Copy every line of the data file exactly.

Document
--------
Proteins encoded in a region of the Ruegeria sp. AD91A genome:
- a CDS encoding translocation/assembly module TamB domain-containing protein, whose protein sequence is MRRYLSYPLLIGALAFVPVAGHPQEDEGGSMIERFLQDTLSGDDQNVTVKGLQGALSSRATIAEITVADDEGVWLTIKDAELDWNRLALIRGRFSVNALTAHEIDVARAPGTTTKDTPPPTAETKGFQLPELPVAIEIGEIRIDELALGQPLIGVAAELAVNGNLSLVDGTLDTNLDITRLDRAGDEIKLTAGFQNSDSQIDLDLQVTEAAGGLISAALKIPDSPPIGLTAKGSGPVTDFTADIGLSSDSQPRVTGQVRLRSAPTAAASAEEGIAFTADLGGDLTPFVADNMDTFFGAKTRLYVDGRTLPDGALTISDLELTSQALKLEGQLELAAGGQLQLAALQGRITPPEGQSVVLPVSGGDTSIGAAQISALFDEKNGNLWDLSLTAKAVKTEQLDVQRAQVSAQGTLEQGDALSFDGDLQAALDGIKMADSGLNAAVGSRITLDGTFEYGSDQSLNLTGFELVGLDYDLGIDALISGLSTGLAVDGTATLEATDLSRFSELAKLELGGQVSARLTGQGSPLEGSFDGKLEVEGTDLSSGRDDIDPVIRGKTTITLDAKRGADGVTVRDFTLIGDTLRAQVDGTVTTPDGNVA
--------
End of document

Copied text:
Proteins encoded in a region of the Ruegeria sp. AD91A genome:
- a CDS encoding translocation/assembly module TamB domain-containing protein, whose protein sequence is MRRYLSYPLLIGALAFVPVAGHPQEDEGGSMIERFLQDTLSGDDQNVTVKGLQGALSSRATIAEITVADDEGVWLTIKDAELDWNRLALIRGRFSVNALTAHEIDVARAPGTTTKDTPPPTAETKGFQLPELPVAIEIGEIRIDELALGQPLIGVAAELAVNGNLSLVDGTLDTNLDITRLDRAGDEIKLTAGFQNSDSQIDLDLQVTEAAGGLISAALKIPDSPPIGLTAKGSGPVTDFTADIGLSSDSQPRVTGQVRLRSAPTAAASAEEGIAFTADLGGDLTPFVADNMDTFFGAKTRLYVDGRTLPDGALTISDLELTSQALKLEGQLELAAGGQLQLAALQGRITPPEGQSVVLPVSGGDTSIGAAQISALFDEKNGNLWDLSLTAKAVKTEQLDVQRAQVSAQGTLEQGDALSFDGDLQAALDGIKMADSGLNAAVGSRITLDGTFEYGSDQSLNLTGFELVGLDYDLGIDALISGLSTGLAVDGTATLEATDLSRFSELAKLELGGQVSARLTGQGSPLEGSFDGKLEVEGTDLSSGRDDIDPVIRGKTTITLDAKRGADGVTVRDFTLIGDTLRAQVDGTVTTPDGNVA